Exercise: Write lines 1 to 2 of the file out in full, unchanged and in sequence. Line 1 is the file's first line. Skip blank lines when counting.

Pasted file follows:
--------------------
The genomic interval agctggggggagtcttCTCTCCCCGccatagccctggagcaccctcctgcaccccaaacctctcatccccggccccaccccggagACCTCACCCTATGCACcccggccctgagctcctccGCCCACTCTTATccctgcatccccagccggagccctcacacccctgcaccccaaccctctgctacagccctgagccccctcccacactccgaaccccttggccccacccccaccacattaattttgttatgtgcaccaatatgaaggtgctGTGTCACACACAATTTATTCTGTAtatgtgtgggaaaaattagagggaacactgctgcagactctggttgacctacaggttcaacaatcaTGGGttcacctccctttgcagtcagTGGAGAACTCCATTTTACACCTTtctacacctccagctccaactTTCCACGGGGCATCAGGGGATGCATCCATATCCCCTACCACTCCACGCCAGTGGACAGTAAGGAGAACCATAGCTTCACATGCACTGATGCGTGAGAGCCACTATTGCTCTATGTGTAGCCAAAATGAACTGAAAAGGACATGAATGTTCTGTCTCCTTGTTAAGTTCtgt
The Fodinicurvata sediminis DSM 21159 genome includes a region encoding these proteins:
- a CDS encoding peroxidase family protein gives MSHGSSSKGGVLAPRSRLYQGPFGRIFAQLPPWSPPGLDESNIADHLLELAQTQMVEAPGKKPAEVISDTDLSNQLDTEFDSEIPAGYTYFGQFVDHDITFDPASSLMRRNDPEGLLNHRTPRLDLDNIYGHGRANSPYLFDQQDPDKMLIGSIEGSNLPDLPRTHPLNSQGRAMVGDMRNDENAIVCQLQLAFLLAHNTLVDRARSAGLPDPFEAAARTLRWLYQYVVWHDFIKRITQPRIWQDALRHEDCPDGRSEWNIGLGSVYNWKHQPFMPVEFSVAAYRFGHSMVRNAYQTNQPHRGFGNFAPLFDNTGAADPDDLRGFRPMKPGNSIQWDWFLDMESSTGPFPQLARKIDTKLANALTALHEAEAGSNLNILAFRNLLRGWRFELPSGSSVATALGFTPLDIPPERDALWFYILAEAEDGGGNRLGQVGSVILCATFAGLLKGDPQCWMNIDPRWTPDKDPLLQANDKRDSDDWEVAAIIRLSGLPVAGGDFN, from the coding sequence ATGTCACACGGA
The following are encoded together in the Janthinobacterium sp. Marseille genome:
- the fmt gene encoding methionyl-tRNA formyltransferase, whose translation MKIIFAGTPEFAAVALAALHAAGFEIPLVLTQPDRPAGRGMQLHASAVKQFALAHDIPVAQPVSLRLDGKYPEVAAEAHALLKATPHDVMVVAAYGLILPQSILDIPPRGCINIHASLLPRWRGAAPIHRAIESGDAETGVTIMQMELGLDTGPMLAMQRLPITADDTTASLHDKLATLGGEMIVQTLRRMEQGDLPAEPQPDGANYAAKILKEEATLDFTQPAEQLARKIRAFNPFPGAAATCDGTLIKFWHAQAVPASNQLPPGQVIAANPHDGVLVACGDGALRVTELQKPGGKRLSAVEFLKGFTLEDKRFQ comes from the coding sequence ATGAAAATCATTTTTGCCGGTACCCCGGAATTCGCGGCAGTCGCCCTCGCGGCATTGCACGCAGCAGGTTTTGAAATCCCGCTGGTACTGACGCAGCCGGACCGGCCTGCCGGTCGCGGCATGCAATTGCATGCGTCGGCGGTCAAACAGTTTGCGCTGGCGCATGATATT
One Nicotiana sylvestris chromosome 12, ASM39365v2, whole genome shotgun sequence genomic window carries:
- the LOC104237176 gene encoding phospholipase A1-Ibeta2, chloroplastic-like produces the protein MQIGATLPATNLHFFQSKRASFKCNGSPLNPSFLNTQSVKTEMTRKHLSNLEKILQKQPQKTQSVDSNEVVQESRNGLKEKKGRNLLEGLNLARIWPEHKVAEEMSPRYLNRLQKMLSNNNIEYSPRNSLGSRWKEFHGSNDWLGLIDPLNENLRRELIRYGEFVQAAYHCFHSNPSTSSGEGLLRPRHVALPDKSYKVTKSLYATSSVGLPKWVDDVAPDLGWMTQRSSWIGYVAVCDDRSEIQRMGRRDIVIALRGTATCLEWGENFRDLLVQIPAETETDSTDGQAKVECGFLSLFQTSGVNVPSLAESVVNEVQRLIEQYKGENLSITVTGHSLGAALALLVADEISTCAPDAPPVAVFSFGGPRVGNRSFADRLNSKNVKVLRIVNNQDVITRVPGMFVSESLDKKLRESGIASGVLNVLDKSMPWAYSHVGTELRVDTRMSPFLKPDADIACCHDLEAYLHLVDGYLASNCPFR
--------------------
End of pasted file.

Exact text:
The genomic interval agctggggggagtcttCTCTCCCCGccatagccctggagcaccctcctgcaccccaaacctctcatccccggccccaccccggagACCTCACCCTATGCACcccggccctgagctcctccGCCCACTCTTATccctgcatccccagccggagccctcacacccctgcaccccaaccctctgctacagccctgagccccctcccacactccgaaccccttggccccacccccaccacattaattttgttatgtgcaccaatatgaaggtgctGTGTCACACACAATTTATTCTGTAtatgtgtgggaaaaattagagggaacactgctgcagactctggttgacctacaggttcaacaatcaTGGGttcacctccctttgcagtcagTGGAGAACTCCATTTTACACCTTtctacacctccagctccaactTTCCACGGGGCATCAGGGGATGCATCCATATCCCCTACCACTCCACGCCAGTGGACAGTAAGGAGAACCATAGCTTCACATGCACTGATGCGTGAGAGCCACTATTGCTCTATGTGTAGCCAAAATGAACTGAAAAGGACATGAATGTTCTGTCTCCTTGTTAAGTTCtgt
The Fodinicurvata sediminis DSM 21159 genome includes a region encoding these proteins: